Document Type


Date of Degree


Degree Name

PhD (Doctor of Philosophy)

Degree In

Civil and Environmental Engineering

First Advisor

Gene F. Parkin

First Committee Member

Gene Parkin

Second Committee Member

Kevin Knudtson

Third Committee Member

Tim Mattes

Fourth Committee Member

Michelle Scherer

Fifth Committee Member

David Weiss


In order to assess the long-term treatment of sulfate- and carbon- rich wastewater at low temperatures, three anaerobic biofilm reactors were operated at 20°C, a hydraulic retention time (HRT)of two days and fed a synthetic wastewater containing lactate and sulfate. The reactors were operated for over 900 days. DNA was extracted from the reactors around days 180 and 800. Three clone libraries, methanogenic archaea (MA), sulfate reducing bacteria (SRB), and bacteria, were constructed and quantitative PCR analysis was performed with the DNA. It was found that anaerobic biofilm reactors can be operated at 20°C with an organic load rate (OLR) of 1.3 g-chemical oxygen demand (COD)/L-day or less and an sulfur load rate (SLR) of 0.2 g-S/L-day with no significant deterioration in process performance. With long acclimation periods, OLR as high as 3.4 g COD/L-d and SLR of 0.3 g/L-d can be tolerated, producing effluent volatile-acid COD levels consistently less than 200 mg/L. Effluent dissolved sulfide and hydrogen sulfide levels were around 600 mg S/L and 150 mg S/L, respectively, during this period. In addition to long term operation, the effect of organic shock loading was assessed. The reactors were able to recover from one but not two lactate spikes of approximately 5,000 mg COD/L. It was determined that long-term stability could be achieved in reactors that contained well balanced, stable populations of lactate- and propionate-degrading SRB and aceticlastic methanogens. Significant populations of fermenters present resulted in an imbalance which caused lactate to be routed through an additional pathway where propionate was formed. Greater numbers of MA than bacteria were found in all reactors. This may be attributed to the availability of acetate in the reactors for MA consumption and to using the immobilized fixed bed reactor type. Aceticlastic methanogens were the dominant methanogen, and were observed to remove nearly all acetate produced in all reactors. SRB were observed to remove lactate in microbially balanced reactors, whereas fermenters degraded lactate in reactors with less balanced populations.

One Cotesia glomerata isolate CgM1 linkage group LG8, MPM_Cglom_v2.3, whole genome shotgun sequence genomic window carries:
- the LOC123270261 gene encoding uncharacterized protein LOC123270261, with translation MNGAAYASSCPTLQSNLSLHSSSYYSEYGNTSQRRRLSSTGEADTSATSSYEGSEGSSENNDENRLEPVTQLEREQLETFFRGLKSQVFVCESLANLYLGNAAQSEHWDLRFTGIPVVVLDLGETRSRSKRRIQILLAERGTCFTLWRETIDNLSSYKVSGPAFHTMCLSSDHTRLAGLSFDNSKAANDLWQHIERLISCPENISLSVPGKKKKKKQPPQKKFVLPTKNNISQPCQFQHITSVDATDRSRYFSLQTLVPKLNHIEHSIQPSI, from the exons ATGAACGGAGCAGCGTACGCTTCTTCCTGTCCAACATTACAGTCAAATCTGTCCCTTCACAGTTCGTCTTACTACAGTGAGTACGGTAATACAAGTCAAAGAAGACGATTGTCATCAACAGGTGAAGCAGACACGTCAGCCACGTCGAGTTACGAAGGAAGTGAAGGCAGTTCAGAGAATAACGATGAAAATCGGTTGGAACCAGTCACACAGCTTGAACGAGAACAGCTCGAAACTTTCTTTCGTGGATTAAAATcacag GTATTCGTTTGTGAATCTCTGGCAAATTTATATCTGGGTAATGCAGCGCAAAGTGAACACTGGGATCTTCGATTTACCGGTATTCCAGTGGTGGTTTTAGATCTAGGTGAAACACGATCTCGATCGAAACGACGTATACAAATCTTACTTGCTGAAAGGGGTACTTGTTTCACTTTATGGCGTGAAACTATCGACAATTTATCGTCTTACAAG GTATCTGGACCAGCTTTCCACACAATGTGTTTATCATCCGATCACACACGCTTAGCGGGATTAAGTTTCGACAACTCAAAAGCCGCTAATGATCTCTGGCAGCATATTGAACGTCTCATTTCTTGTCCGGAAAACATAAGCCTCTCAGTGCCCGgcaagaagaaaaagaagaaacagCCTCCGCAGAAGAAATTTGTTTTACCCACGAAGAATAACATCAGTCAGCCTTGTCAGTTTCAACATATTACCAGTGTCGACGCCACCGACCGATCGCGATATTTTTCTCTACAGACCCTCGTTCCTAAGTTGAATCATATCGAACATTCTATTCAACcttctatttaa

methanogens, sulfate reducers, clone library, quantitative PCR


x, 163 pages


Includes bibliographical references (pages 156-163).


Copyright 2007 Heather Brown McDonald